The Bank of Canada’s latest quarterly review suffers from the fatal conceit. Although technically the whole central banking system is a fatal conceit, one of the articles particularly highlights the complete ignorance and arrogance of Canada’s central bankers. Nii Ayi Armah believes that the Bank of Canada can harness the power of “big data” to interpret and accurately predict economic conditions. As Armah himself says,
Reliable information about the current state of the economy is an important component for conducting monetary policy and, since data are the main resource driving current analysis, their accuracy and timeliness are key. A better real-time gauge of current economic conditions can improve assessments of economic momentum and forecasts of future growth.
The idea is that by acquiring more information, the more accurate the Bank of Canada’s computer models will be. The only methodological problem, according to Armah, is that, “it remains unclear how best to select, organize and aggregate unstructured data so that they provide meaningful signals about economic conditions.”
I can think of another methodological problem. While Armah looks to “economic transactions and social media interactions of billions of people around the world,” as the basis for his big data argument, he fails to realize how tacit this knowledge really is. While he doesn’t suggest overturning the market order for a socialist economy where the BoC determines all resource allocation based on big data, Armah does suggest that this method may be superior to current methods of economic forecasting.
And he may be right. If the BoC governs via data collection, the logic would be: larger volumes and greater varieties of data equal better governing. But the premise is wrong. A sound economy is not a result of a central planning board with access to excessive amounts of information. The economy is not a computer model – it is more like a dance floor, or a swarm of birds that fly as one.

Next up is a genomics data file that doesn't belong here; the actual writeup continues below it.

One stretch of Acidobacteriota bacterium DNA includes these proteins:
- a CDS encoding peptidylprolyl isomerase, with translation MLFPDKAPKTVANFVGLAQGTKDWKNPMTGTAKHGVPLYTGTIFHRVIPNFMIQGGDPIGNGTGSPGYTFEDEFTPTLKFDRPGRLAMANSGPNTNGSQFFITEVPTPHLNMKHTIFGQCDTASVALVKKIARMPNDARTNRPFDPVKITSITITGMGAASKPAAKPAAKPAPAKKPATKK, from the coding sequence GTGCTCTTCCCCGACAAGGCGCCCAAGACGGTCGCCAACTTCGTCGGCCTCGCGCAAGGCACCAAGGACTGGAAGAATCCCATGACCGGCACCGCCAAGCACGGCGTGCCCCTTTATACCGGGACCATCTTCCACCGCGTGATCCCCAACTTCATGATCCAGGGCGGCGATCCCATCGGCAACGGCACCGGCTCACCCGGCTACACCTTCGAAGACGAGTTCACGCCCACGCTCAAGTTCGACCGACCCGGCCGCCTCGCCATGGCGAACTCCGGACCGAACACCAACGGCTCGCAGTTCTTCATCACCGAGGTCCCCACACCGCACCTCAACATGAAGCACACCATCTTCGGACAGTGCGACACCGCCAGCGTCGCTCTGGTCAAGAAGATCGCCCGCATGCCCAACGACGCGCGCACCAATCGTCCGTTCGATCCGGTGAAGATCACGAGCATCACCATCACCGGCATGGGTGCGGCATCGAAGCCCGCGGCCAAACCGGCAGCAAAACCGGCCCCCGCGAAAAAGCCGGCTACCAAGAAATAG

But even for the sake of argument – suppose Armah is right and that, “the more timely, accurate and relevant the data, the better our assessment of the current state of economic activity.” The question then becomes, shouldn’t Occam’s Razor apply to this methodology? Price signals already hold the information Armah is striving for.
Prices embody information that allow people to act as if they knew all the underlying circumstances in the economy. Economist Frederich Hayek wrote that, “[I]n a system in which the knowledge of the relevant facts is dispersed among many people, prices can act to coordinate the separate actions of different people in the same way as subjective values help the individual to coordinate the parts of his plan.” People don’t need “knowledge of the particular circumstances of time and place,” they only need access to prices. “The mere fact that there is one price for any commodity… brings about the solution which (it is just conceptually possible) might have been arrived at by one single mind possessing all the information which is in fact dispersed among all the people involved in the process.” Hayek uses the example of a tin market: “All that the users of tin need to know is that some of the tin they used to consume is now more profitably employed elsewhere and that, in consequence, they must economize tin. There is no need for the great majority of them even to know where the more urgent need has arisen, or in favor of what other needs they ought to husband the supply.”
The problem with the Canadian economy is that price signals have been distorted by the Bank of Canada’s artificially low interest rates and the Big Five’s fractional reserve banking practices. Entrepreneurs don’t know if they’re following real price signals or the distortion caused by inflation. It’s even been suggested that there is no honest pricing left in the Western world. That the entire economy is a pseudo-market where prices don’t really mean anything anymore. This the warning Ludwig von Mises gave in the 20th century. If government intervention didn’t subside, the entire market order would be replaced.
Harnessing big data for the Bank of Canada’s methodology may just be another interventionist brick in the socialist wall. As price signals lose their ability to act as information surrogates, and as “economists” continue to either purposefully ignore or remain oblivious to Austrian economics, the more ideas like this one will become popular. If the Soviet Union collapsed due to lack of knowledge via price signals – perhaps Canada can overcome this calculation problem by using technology to, as Armah put it, “improve current analysis by exploiting digital data from economic transactions as well as by measuring consumer sentiment from social media and Internet searches.” But as Ludwig von Mises pointed out a century ago: “Economic affairs cannot be kept going by magistrates and policemen.”